Sui Generis


Rule of law matters
by Marites VitugShare

Hello reader,
China has three science research laboratories in the West Philippine Sea. This is a big deal.

But this fact hasn’t caught as much attention as the hundreds of ships that have recently swarmed Julian Felipe Reef as well as Pag-asa in 2020. It’s because the might of China’s huge fishing vessels and the force of its maritime militia are vastly intimidating, a clear threat to our fishery resources. They are the front liners in China’s aggressive intrusion into the West Philippine Sea (WPS).

However, working quietly behind the scenes are the marine research stations, described by oceanographer Deo Florence Onda as the fourth tier in China’s strategy to fortify its presence in our waters. The first three are: occupy and exploit; militarize and reclaim; secure and solidify presence; and develop and utilize resources.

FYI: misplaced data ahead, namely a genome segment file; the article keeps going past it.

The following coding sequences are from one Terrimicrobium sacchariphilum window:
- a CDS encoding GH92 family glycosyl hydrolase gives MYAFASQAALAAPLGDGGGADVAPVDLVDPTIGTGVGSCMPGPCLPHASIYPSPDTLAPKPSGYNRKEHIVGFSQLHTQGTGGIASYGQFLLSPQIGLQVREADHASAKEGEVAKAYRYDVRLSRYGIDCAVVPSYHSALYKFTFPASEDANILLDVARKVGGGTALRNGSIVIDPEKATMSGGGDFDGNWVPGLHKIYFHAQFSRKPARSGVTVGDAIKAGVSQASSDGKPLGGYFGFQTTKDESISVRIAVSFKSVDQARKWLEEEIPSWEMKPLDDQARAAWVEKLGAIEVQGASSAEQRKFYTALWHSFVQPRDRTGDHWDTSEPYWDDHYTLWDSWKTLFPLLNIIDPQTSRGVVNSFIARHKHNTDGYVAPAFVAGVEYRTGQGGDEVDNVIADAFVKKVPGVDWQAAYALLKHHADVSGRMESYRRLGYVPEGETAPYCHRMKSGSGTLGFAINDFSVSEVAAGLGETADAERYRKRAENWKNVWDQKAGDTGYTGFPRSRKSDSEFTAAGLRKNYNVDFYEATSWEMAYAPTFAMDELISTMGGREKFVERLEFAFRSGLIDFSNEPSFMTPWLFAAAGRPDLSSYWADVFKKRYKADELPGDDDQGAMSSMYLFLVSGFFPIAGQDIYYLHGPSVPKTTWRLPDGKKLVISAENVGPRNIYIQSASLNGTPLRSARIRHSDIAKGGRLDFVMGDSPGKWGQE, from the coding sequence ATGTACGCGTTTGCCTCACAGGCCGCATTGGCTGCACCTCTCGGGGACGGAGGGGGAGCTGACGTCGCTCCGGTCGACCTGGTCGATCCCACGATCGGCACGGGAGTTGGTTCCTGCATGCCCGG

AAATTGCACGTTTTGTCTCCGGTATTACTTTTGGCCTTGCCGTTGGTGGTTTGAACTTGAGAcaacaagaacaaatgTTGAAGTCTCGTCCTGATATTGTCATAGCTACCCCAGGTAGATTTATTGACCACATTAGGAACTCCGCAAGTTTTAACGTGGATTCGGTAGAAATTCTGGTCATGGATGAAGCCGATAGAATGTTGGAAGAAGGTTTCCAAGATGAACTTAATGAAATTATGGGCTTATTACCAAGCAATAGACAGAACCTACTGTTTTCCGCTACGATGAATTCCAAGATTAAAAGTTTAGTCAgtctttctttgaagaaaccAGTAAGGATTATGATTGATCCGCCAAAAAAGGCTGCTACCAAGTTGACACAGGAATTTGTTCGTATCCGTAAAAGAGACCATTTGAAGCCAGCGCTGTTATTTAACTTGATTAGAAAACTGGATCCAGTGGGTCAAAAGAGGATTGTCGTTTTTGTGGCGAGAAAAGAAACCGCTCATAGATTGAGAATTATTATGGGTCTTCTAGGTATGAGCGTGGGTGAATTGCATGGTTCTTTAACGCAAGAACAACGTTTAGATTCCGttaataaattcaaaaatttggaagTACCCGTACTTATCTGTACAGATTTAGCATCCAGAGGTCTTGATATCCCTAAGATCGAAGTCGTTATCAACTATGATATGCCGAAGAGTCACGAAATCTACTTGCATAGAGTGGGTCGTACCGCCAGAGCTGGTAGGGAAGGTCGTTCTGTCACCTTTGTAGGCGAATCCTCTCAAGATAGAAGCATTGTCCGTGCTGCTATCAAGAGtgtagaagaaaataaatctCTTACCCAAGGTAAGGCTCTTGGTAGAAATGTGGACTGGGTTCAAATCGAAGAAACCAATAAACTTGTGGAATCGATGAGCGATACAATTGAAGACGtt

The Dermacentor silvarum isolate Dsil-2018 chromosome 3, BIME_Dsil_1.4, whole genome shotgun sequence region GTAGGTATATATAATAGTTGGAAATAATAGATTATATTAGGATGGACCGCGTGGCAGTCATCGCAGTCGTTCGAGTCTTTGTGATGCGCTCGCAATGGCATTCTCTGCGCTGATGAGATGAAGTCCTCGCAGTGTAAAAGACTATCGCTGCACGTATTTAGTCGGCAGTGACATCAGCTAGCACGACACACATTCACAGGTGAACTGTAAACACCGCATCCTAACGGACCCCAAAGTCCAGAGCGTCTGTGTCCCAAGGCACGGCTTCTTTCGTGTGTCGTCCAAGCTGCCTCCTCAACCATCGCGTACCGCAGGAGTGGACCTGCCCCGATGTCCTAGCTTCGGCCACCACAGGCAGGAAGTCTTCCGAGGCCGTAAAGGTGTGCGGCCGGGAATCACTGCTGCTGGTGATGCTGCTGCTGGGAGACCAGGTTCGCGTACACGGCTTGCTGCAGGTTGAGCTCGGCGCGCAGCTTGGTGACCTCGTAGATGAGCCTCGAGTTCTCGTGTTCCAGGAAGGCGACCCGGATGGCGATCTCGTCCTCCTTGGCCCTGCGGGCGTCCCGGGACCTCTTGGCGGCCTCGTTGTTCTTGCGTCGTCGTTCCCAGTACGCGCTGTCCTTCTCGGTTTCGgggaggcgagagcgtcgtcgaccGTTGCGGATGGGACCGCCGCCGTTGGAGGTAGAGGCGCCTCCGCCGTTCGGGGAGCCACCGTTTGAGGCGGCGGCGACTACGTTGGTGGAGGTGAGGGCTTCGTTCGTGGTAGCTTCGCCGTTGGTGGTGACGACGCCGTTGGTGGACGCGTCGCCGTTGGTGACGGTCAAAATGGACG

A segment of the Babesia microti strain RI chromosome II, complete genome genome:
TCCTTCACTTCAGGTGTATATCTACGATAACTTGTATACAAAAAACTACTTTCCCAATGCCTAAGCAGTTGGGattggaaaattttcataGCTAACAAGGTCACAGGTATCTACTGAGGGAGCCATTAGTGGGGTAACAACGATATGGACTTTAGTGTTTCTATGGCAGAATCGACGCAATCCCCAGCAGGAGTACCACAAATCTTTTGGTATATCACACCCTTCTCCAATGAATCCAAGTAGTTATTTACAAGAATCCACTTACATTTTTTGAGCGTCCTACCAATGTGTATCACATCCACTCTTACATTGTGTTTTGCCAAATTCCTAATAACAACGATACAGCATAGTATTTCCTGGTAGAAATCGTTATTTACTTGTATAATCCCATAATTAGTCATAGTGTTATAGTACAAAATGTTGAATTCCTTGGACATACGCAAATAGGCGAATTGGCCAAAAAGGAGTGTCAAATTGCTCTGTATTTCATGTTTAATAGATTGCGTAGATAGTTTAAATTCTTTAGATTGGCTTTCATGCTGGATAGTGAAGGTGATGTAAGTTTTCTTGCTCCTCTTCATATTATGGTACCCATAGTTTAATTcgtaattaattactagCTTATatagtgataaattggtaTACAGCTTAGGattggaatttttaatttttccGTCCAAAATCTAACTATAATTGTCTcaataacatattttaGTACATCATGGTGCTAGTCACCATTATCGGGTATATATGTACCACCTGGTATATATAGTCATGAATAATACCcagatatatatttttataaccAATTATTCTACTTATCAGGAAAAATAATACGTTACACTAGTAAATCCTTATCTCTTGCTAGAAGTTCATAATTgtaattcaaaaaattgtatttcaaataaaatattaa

Apparently, the Philippines did not specifically protest the setting up of China’s research laboratories although the Department of Foreign Affairs in 2020 protested the declaration of parts of our territory as belonging to Hainan province. Beijing, at the time, announced its creation of two new districts in the South China Sea and said these were placed under the control of the Chinese city of Sansha in Hainan province.

This file photo taken on April 23, 2020 shows Mischief Reef (Panganiban Reef) after China first took possession of the feature in 1995. Photo courtesy of CSIS/AMTI/DigitalGlobe
Where they are

The research labs are found in the following areas:
Panganiban Reef (Meiji Reef): The Chinese Academy of Sciences launched the Integrated Research Center for Reefs and Islands Sciences here in 2018, an “on-site test base to conduct studies on the ecology, geology, environment, materials and ocean energy of the tropical sea.” It was to be the first of three marine research centers.
Yongshu Station in Kagitingan Reef; and
Zhubi Station in Subi Reef